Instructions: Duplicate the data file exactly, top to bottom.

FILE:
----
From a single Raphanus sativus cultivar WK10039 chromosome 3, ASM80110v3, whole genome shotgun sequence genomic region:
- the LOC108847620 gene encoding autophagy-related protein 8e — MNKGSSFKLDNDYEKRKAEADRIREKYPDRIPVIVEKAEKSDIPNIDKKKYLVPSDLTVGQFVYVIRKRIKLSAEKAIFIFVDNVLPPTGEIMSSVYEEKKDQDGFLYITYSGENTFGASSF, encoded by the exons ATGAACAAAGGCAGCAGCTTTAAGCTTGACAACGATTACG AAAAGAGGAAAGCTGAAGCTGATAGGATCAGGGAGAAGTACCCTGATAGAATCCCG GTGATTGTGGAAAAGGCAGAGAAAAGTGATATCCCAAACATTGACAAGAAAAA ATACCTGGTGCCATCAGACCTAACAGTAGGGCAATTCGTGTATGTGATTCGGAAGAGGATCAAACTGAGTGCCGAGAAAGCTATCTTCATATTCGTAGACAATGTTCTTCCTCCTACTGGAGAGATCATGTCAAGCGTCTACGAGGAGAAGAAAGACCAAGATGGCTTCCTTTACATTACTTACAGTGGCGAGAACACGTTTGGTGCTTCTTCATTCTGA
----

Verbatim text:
From a single Raphanus sativus cultivar WK10039 chromosome 3, ASM80110v3, whole genome shotgun sequence genomic region:
- the LOC108847620 gene encoding autophagy-related protein 8e — MNKGSSFKLDNDYEKRKAEADRIREKYPDRIPVIVEKAEKSDIPNIDKKKYLVPSDLTVGQFVYVIRKRIKLSAEKAIFIFVDNVLPPTGEIMSSVYEEKKDQDGFLYITYSGENTFGASSF, encoded by the exons ATGAACAAAGGCAGCAGCTTTAAGCTTGACAACGATTACG AAAAGAGGAAAGCTGAAGCTGATAGGATCAGGGAGAAGTACCCTGATAGAATCCCG GTGATTGTGGAAAAGGCAGAGAAAAGTGATATCCCAAACATTGACAAGAAAAA ATACCTGGTGCCATCAGACCTAACAGTAGGGCAATTCGTGTATGTGATTCGGAAGAGGATCAAACTGAGTGCCGAGAAAGCTATCTTCATATTCGTAGACAATGTTCTTCCTCCTACTGGAGAGATCATGTCAAGCGTCTACGAGGAGAAGAAAGACCAAGATGGCTTCCTTTACATTACTTACAGTGGCGAGAACACGTTTGGTGCTTCTTCATTCTGA